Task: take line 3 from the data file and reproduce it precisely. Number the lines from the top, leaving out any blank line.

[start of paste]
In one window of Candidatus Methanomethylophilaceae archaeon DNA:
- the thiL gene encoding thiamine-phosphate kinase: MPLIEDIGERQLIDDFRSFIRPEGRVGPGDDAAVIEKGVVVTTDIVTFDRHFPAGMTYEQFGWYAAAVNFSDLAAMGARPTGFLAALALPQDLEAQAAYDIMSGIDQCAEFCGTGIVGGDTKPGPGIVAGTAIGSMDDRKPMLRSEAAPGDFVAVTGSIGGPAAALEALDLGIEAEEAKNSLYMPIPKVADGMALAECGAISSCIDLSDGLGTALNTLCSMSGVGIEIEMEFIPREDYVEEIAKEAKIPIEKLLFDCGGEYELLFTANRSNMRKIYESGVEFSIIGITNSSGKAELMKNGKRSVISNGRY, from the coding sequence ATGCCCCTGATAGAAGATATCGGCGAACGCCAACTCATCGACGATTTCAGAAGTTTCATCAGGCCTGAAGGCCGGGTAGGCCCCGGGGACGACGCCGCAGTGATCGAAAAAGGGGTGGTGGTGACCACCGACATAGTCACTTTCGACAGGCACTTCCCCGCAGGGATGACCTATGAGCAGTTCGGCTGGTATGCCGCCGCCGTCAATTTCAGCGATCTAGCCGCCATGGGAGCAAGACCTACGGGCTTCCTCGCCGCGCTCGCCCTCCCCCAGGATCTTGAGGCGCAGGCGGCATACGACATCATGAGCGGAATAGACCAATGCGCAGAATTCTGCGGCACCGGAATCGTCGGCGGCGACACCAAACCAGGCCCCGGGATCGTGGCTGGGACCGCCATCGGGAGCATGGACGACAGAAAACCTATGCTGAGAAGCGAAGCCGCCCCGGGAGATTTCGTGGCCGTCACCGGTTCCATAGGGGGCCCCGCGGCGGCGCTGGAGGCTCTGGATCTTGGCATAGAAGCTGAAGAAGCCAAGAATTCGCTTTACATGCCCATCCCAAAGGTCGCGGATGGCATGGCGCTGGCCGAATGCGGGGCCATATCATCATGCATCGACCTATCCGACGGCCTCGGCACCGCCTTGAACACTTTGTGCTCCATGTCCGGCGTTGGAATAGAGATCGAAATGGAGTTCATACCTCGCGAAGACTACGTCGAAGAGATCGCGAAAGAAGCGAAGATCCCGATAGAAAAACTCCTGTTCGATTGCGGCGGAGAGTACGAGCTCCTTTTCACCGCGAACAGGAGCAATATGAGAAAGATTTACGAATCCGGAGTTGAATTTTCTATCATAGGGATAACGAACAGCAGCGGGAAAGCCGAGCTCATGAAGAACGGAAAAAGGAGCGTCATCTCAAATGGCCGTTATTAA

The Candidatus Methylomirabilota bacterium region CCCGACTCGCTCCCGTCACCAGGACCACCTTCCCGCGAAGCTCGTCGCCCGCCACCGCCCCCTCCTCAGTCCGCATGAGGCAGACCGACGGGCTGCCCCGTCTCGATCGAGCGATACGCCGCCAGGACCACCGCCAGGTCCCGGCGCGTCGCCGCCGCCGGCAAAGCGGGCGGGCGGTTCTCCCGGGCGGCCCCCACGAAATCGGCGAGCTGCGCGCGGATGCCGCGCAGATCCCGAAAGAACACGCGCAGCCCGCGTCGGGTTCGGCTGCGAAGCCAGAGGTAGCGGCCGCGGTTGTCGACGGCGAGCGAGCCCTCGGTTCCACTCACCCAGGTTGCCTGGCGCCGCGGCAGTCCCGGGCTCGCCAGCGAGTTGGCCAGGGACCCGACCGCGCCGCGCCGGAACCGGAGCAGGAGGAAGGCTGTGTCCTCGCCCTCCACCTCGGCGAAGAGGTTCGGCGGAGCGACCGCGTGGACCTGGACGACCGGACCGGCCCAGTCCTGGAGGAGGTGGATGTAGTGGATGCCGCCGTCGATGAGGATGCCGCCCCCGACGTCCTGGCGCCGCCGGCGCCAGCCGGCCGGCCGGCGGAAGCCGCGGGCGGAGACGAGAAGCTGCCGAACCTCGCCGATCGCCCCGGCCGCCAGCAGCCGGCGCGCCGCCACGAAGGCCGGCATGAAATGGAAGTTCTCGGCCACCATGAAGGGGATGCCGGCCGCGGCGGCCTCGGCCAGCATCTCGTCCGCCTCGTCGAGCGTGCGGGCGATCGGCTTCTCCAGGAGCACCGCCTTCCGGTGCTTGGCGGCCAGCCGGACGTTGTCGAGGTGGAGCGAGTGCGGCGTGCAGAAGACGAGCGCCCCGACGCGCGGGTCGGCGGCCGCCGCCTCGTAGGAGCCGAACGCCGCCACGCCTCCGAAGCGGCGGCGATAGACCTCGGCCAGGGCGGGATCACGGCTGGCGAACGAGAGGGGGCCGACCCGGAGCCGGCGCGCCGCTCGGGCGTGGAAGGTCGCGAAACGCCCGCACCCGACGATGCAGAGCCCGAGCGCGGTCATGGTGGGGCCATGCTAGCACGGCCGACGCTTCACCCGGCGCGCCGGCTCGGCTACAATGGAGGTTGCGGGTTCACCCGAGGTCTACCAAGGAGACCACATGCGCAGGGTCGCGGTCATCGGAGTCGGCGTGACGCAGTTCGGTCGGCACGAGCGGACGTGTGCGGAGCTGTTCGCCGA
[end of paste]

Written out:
The Candidatus Methylomirabilota bacterium region CCCGACTCGCTCCCGTCACCAGGACCACCTTCCCGCGAAGCTCGTCGCCCGCCACCGCCCCCTCCTCAGTCCGCATGAGGCAGACCGACGGGCTGCCCCGTCTCGATCGAGCGATACGCCGCCAGGACCACCGCCAGGTCCCGGCGCGTCGCCGCCGCCGGCAAAGCGGGCGGGCGGTTCTCCCGGGCGGCCCCCACGAAATCGGCGAGCTGCGCGCGGATGCCGCGCAGATCCCGAAAGAACACGCGCAGCCCGCGTCGGGTTCGGCTGCGAAGCCAGAGGTAGCGGCCGCGGTTGTCGACGGCGAGCGAGCCCTCGGTTCCACTCACCCAGGTTGCCTGGCGCCGCGGCAGTCCCGGGCTCGCCAGCGAGTTGGCCAGGGACCCGACCGCGCCGCGCCGGAACCGGAGCAGGAGGAAGGCTGTGTCCTCGCCCTCCACCTCGGCGAAGAGGTTCGGCGGAGCGACCGCGTGGACCTGGACGACCGGACCGGCCCAGTCCTGGAGGAGGTGGATGTAGTGGATGCCGCCGTCGATGAGGATGCCGCCCCCGACGTCCTGGCGCCGCCGGCGCCAGCCGGCCGGCCGGCGGAAGCCGCGGGCGGAGACGAGAAGCTGCCGAACCTCGCCGATCGCCCCGGCCGCCAGCAGCCGGCGCGCCGCCACGAAGGCCGGCATGAAATGGAAGTTCTCGGCCACCATGAAGGGGATGCCGGCCGCGGCGGCCTCGGCCAGCATCTCGTCCGCCTCGTCGAGCGTGCGGGCGATCGGCTTCTCCAGGAGCACCGCCTTCCGGTGCTTGGCGGCCAGCCGGACGTTGTCGAGGTGGAGCGAGTGCGGCGTGCAGAAGACGAGCGCCCCGACGCGCGGGTCGGCGGCCGCCGCCTCGTAGGAGCCGAACGCCGCCACGCCTCCGAAGCGGCGGCGATAGACCTCGGCCAGGGCGGGATCACGGCTGGCGAACGAGAGGGGGCCGACCCGGAGCCGGCGCGCCGCTCGGGCGTGGAAGGTCGCGAAACGCCCGCACCCGACGATGCAGAGCCCGAGCGCGGTCATGGTGGGGCCATGCTAGCACGGCCGACGCTTCACCCGGCGCGCCGGCTCGGCTACAATGGAGGTTGCGGGTTCACCCGAGGTCTACCAAGGAGACCACATGCGCAGGGTCGCGGTCATCGGAGTCGGCGTGACGCAGTTCGGTCGGCACGAGCGGACGTGTGCGGAGCTGTTCGCCGA